What future do you plan for DOG?
right now we haven’t really discussed where DoG is headed, Chris is working hard on his new Amadeus record, which I am producing with him. In addition, I am working on a new solo instrumental project and a new vocal project, I have also been working with The Minstrel’s Ghost which is a Prog Rock project based out of Tuscon. At some point we will take a look at another DoG release. However, currently nothing is set in stone. I would like to say thanks to Battlehelm for giving us this opportunity, Hails n’ Horns to all the metal brethren out there.


ELIMI were off to a great start but then everything seemed to fall apart. Now they are back for a second try. Anders Ekdahl ©2012

Your “Asylum” album was originally released by a small Italian label that now seem to have disappeared up their own ass. How frustrating is it that all your hard work has gone up in thin air?
-Of course it is very frustrating. And they didn’t do a good job getting the album out to distributors and mailorders before they disappeared either. So we were very disappointed though we thought it was a good label.

What was behind the reason to release it again on a different label, beside the obvious reason?
-It doesn’t feel like it’s been released before, not for real. So we wanted to re-release it on a better label, a serious label. I’ve been in contact with Unexploded before about Elimi and they have shown interest so they were our first choice. This time the album will reach out to a bigger territory.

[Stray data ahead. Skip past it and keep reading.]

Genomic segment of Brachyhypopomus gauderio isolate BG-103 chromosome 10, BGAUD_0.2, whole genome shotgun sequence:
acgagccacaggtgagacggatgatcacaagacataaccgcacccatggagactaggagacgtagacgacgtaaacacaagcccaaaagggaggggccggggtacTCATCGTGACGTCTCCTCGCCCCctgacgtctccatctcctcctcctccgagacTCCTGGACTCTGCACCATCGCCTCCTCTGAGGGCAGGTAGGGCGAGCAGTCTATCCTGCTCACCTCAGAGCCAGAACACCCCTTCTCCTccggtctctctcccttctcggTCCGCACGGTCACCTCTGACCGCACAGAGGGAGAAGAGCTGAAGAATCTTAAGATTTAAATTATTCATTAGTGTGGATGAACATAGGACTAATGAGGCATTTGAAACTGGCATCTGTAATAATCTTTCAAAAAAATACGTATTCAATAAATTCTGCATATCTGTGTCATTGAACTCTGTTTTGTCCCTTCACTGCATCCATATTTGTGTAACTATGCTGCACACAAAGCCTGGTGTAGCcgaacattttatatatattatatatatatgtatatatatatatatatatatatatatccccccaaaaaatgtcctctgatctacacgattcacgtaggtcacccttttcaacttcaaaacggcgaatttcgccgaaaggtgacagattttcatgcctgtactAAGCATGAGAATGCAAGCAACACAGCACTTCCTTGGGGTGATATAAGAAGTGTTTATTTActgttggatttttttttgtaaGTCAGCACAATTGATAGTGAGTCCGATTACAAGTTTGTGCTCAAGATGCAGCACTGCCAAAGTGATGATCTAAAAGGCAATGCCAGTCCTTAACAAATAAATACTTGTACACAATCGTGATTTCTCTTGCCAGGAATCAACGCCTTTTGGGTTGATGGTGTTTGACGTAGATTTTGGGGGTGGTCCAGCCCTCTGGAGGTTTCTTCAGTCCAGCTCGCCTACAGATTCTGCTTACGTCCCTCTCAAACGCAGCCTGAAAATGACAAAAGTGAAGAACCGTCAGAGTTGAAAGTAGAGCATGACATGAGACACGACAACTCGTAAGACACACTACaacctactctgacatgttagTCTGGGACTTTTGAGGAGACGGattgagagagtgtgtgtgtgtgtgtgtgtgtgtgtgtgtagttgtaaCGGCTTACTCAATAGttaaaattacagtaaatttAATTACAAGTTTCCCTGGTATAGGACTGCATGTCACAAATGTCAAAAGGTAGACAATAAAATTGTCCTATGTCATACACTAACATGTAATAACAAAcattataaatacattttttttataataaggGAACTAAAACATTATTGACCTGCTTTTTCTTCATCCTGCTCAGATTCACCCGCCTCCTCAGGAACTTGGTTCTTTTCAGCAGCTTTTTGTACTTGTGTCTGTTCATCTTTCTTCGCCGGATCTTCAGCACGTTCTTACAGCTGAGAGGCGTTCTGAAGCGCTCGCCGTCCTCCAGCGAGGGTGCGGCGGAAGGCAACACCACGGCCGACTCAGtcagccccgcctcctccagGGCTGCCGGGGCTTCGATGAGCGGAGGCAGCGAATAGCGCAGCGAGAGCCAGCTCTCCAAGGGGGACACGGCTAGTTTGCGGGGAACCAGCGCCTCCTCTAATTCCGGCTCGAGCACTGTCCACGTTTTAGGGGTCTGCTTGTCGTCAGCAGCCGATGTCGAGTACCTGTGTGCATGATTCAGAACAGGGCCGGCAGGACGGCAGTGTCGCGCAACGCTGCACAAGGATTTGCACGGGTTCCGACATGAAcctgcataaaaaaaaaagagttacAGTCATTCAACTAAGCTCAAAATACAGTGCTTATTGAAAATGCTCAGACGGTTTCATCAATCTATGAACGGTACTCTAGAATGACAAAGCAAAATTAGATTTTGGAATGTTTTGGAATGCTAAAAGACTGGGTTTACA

Elimi often gets compared to this whole “shoegazing black metal” scene that has been invented. Where do you see yourself fit in?
-Elimi is not about fitting in. We have no limits on the music. Sure, we’re mainly a black metal band but it’s more genres in our music than that. It will be shown more of that in our future material.

Elimi is a hard name to decipher. What is behind it?
-We found the name in a text we read about a catholic priest who signed a contract for a pact with the Devil. The contract was signed by the demons: Lucifer, Beelzebub, Satan, Astaroth, Leviathan and Elimi.

Does being a Swedish black metal band give you any advantages? Are you being treated with more respect?
-I haven’t really thought about it, nor have I experienced it or have something to compare with. But we are treated with respect.

How much time and effort do you spend on writing music and lyrics? Is it an easy process?